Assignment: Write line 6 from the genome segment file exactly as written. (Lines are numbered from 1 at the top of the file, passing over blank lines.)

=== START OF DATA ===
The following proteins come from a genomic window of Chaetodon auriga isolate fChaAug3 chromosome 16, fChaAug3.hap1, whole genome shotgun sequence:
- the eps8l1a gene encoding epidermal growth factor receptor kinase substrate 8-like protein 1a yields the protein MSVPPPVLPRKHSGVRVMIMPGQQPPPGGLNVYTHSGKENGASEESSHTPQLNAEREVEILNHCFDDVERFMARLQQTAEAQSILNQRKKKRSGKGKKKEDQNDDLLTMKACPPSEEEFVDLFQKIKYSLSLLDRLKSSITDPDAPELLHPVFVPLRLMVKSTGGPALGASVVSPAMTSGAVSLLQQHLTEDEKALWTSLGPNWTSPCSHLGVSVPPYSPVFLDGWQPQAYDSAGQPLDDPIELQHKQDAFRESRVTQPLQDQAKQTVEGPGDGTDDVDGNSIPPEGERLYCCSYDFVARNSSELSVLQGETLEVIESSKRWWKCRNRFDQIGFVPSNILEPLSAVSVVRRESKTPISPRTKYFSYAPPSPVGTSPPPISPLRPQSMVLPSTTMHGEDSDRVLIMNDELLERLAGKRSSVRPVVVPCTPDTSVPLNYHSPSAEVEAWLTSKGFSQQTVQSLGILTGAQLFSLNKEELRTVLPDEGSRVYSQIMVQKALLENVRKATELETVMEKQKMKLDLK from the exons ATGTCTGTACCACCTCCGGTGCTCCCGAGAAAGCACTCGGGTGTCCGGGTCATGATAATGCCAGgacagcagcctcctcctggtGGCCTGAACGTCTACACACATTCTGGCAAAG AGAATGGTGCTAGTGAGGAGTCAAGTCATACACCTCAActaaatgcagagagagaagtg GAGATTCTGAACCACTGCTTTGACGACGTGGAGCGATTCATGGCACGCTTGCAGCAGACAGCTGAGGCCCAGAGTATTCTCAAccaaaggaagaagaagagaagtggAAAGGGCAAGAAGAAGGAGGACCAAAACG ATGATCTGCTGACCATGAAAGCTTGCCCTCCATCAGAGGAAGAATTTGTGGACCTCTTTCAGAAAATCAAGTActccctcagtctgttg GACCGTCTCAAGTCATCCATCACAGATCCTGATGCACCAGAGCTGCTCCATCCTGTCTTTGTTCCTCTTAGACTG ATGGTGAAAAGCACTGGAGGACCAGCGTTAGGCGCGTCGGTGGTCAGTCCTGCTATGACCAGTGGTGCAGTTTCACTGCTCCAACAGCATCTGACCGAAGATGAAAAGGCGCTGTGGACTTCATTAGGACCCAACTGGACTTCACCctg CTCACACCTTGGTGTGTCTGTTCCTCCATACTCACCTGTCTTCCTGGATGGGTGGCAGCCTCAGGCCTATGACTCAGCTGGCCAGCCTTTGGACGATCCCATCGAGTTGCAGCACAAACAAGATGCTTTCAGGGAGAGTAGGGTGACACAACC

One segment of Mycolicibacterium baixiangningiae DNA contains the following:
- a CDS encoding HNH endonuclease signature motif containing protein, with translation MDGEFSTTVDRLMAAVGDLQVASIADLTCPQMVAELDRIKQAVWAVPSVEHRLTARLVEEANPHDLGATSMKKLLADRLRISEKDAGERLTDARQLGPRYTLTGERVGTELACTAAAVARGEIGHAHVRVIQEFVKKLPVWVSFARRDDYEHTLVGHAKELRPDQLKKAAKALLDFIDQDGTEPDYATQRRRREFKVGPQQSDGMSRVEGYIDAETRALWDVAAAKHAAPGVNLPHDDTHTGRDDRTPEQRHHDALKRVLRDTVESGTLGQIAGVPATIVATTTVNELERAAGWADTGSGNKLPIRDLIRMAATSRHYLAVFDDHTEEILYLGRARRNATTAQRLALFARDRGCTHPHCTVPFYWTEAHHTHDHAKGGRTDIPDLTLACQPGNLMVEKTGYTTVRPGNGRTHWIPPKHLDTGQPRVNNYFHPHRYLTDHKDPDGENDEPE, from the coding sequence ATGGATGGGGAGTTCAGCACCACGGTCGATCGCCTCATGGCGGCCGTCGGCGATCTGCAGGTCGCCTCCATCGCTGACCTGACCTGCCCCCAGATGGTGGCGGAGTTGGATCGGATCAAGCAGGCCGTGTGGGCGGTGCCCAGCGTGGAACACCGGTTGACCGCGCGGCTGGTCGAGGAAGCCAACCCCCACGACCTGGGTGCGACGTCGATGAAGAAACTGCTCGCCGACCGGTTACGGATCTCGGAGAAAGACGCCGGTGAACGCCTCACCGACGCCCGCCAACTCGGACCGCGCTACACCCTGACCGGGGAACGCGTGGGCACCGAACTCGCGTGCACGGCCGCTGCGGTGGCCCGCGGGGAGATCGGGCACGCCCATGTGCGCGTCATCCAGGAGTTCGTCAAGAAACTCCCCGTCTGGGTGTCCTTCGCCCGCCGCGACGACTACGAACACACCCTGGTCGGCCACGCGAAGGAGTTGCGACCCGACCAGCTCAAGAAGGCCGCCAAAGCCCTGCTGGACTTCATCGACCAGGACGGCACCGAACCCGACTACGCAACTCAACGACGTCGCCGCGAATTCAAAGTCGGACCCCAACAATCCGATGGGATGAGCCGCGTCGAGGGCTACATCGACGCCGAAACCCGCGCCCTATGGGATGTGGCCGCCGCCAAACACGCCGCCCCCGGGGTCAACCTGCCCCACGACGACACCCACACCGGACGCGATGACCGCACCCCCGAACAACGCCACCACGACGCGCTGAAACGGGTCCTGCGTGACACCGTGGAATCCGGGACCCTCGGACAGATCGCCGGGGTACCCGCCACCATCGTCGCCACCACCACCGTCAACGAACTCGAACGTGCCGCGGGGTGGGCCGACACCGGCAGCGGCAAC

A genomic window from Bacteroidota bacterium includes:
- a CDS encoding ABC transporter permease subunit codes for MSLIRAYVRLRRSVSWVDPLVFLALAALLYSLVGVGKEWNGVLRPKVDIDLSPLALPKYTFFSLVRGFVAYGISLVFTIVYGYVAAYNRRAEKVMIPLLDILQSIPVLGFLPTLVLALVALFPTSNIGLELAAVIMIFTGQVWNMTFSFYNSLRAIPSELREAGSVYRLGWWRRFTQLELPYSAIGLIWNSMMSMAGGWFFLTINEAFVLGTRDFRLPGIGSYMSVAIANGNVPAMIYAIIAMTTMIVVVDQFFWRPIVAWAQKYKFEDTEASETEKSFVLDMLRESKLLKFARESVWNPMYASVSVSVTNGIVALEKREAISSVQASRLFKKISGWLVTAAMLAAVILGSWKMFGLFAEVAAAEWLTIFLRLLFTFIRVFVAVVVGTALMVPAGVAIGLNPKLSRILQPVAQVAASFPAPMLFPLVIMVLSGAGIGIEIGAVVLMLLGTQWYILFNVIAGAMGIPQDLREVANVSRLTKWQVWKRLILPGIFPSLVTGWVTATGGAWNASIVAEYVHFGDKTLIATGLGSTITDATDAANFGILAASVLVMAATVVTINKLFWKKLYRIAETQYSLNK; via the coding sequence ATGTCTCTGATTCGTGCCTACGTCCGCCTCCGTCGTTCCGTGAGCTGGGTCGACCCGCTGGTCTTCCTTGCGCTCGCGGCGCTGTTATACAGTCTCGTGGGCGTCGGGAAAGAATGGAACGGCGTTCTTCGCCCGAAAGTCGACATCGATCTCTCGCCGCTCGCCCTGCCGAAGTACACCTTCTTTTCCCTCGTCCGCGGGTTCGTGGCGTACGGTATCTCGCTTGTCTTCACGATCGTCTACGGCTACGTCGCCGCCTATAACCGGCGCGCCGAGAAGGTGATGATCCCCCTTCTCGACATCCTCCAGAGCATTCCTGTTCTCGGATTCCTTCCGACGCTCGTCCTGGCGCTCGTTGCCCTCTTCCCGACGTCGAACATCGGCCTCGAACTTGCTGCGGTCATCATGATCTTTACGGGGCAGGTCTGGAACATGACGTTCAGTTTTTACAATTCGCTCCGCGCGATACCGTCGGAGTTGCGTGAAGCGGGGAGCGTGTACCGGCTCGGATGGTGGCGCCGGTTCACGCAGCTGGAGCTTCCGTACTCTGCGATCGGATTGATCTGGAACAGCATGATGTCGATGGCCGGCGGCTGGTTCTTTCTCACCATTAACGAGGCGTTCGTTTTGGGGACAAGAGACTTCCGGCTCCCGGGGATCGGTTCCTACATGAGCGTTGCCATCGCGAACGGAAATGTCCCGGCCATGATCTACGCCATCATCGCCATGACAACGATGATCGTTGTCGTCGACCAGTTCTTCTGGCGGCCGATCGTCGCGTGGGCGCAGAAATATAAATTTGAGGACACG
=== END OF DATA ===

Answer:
- a CDS encoding ABC transporter permease subunit codes for MSLIRAYVRLRRSVSWVDPLVFLALAALLYSLVGVGKEWNGVLRPKVDIDLSPLALPKYTFFSLVRGFVAYGISLVFTIVYGYVAAYNRRAEKVMIPLLDILQSIPVLGFLPTLVLALVALFPTSNIGLELAAVIMIFTGQVWNMTFSFYNSLRAIPSELREAGSVYRLGWWRRFTQLELPYSAIGLIWNSMMSMAGGWFFLTINEAFVLGTRDFRLPGIGSYMSVAIANGNVPAMIYAIIAMTTMIVVVDQFFWRPIVAWAQKYKFEDTEASETEKSFVLDMLRESKLLKFARESVWNPMYASVSVSVTNGIVALEKREAISSVQASRLFKKISGWLVTAAMLAAVILGSWKMFGLFAEVAAAEWLTIFLRLLFTFIRVFVAVVVGTALMVPAGVAIGLNPKLSRILQPVAQVAASFPAPMLFPLVIMVLSGAGIGIEIGAVVLMLLGTQWYILFNVIAGAMGIPQDLREVANVSRLTKWQVWKRLILPGIFPSLVTGWVTATGGAWNASIVAEYVHFGDKTLIATGLGSTITDATDAANFGILAASVLVMAATVVTINKLFWKKLYRIAETQYSLNK; via the coding sequence ATGTCTCTGATTCGTGCCTACGTCCGCCTCCGTCGTTCCGTGAGCTGGGTCGACCCGCTGGTCTTCCTTGCGCTCGCGGCGCTGTTATACAGTCTCGTGGGCGTCGGGAAAGAATGGAACGGCGTTCTTCGCCCGAAAGTCGACATCGATCTCTCGCCGCTCGCCCTGCCGAAGTACACCTTCTTTTCCCTCGTCCGCGGGTTCGTGGCGTACGGTATCTCGCTTGTCTTCACGATCGTCTACGGCTACGTCGCCGCCTATAACCGGCGCGCCGAGAAGGTGATGATCCCCCTTCTCGACATCCTCCAGAGCATTCCTGTTCTCGGATTCCTTCCGACGCTCGTCCTGGCGCTCGTTGCCCTCTTCCCGACGTCGAACATCGGCCTCGAACTTGCTGCGGTCATCATGATCTTTACGGGGCAGGTCTGGAACATGACGTTCAGTTTTTACAATTCGCTCCGCGCGATACCGTCGGAGTTGCGTGAAGCGGGGAGCGTGTACCGGCTCGGATGGTGGCGCCGGTTCACGCAGCTGGAGCTTCCGTACTCTGCGATCGGATTGATCTGGAACAGCATGATGTCGATGGCCGGCGGCTGGTTCTTTCTCACCATTAACGAGGCGTTCGTTTTGGGGACAAGAGACTTCCGGCTCCCGGGGATCGGTTCCTACATGAGCGTTGCCATCGCGAACGGAAATGTCCCGGCCATGATCTACGCCATCATCGCCATGACAACGATGATCGTTGTCGTCGACCAGTTCTTCTGGCGGCCGATCGTCGCGTGGGCGCAGAAATATAAATTTGAGGACACG